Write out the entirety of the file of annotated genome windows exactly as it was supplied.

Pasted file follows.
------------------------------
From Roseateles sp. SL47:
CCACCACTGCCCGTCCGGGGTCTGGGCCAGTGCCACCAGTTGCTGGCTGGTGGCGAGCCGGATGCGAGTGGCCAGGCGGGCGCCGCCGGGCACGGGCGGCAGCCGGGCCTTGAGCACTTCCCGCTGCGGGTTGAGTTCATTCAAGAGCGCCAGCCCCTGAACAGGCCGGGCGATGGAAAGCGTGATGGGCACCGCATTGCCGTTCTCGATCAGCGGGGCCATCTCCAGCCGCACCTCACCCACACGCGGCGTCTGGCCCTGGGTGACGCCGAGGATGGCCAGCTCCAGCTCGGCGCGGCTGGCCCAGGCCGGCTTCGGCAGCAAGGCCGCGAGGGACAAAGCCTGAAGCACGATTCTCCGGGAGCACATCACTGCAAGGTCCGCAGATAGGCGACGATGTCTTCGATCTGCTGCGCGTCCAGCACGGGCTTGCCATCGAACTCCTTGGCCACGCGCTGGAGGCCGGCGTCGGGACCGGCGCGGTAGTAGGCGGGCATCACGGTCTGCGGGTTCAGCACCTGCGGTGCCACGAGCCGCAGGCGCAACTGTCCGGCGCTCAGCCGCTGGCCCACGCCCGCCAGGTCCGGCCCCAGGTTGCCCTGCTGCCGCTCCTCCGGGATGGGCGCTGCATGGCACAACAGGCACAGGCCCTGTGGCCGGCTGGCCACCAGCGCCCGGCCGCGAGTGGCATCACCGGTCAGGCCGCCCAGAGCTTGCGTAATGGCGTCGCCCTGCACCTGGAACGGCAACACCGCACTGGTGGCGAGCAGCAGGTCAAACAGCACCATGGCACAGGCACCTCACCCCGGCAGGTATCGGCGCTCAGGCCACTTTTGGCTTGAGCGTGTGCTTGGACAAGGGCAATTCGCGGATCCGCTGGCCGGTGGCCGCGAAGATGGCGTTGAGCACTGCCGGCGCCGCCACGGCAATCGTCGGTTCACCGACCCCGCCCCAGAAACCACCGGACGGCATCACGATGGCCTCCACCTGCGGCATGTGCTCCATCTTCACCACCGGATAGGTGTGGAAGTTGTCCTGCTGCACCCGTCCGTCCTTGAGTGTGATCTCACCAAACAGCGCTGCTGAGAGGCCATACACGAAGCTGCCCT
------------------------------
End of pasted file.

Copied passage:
From Roseateles sp. SL47:
CCACCACTGCCCGTCCGGGGTCTGGGCCAGTGCCACCAGTTGCTGGCTGGTGGCGAGCCGGATGCGAGTGGCCAGGCGGGCGCCGCCGGGCACGGGCGGCAGCCGGGCCTTGAGCACTTCCCGCTGCGGGTTGAGTTCATTCAAGAGCGCCAGCCCCTGAACAGGCCGGGCGATGGAAAGCGTGATGGGCACCGCATTGCCGTTCTCGATCAGCGGGGCCATCTCCAGCCGCACCTCACCCACACGCGGCGTCTGGCCCTGGGTGACGCCGAGGATGGCCAGCTCCAGCTCGGCGCGGCTGGCCCAGGCCGGCTTCGGCAGCAAGGCCGCGAGGGACAAAGCCTGAAGCACGATTCTCCGGGAGCACATCACTGCAAGGTCCGCAGATAGGCGACGATGTCTTCGATCTGCTGCGCGTCCAGCACGGGCTTGCCATCGAACTCCTTGGCCACGCGCTGGAGGCCGGCGTCGGGACCGGCGCGGTAGTAGGCGGGCATCACGGTCTGCGGGTTCAGCACCTGCGGTGCCACGAGCCGCAGGCGCAACTGTCCGGCGCTCAGCCGCTGGCCCACGCCCGCCAGGTCCGGCCCCAGGTTGCCCTGCTGCCGCTCCTCCGGGATGGGCGCTGCATGGCACAACAGGCACAGGCCCTGTGGCCGGCTGGCCACCAGCGCCCGGCCGCGAGTGGCATCACCGGTCAGGCCGCCCAGAGCTTGCGTAATGGCGTCGCCCTGCACCTGGAACGGCAACACCGCACTGGTGGCGAGCAGCAGGTCAAACAGCACCATGGCACAGGCACCTCACCCCGGCAGGTATCGGCGCTCAGGCCACTTTTGGCTTGAGCGTGTGCTTGGACAAGGGCAATTCGCGGATCCGCTGGCCGGTGGCCGCGAAGATGGCGTTGAGCACTGCCGGCGCCGCCACGGCAATCGTCGGTTCACCGACCCCGCCCCAGAAACCACCGGACGGCATCACGATGGCCTCCACCTGCGGCATGTGCTCCATCTTCACCACCGGATAGGTGTGGAAGTTGTCCTGCTGCACCCGTCCGTCCTTGAGTGTGATCTCACCAAACAGCGCTGCTGAGAGGCCATACACGAAGCTGCCCT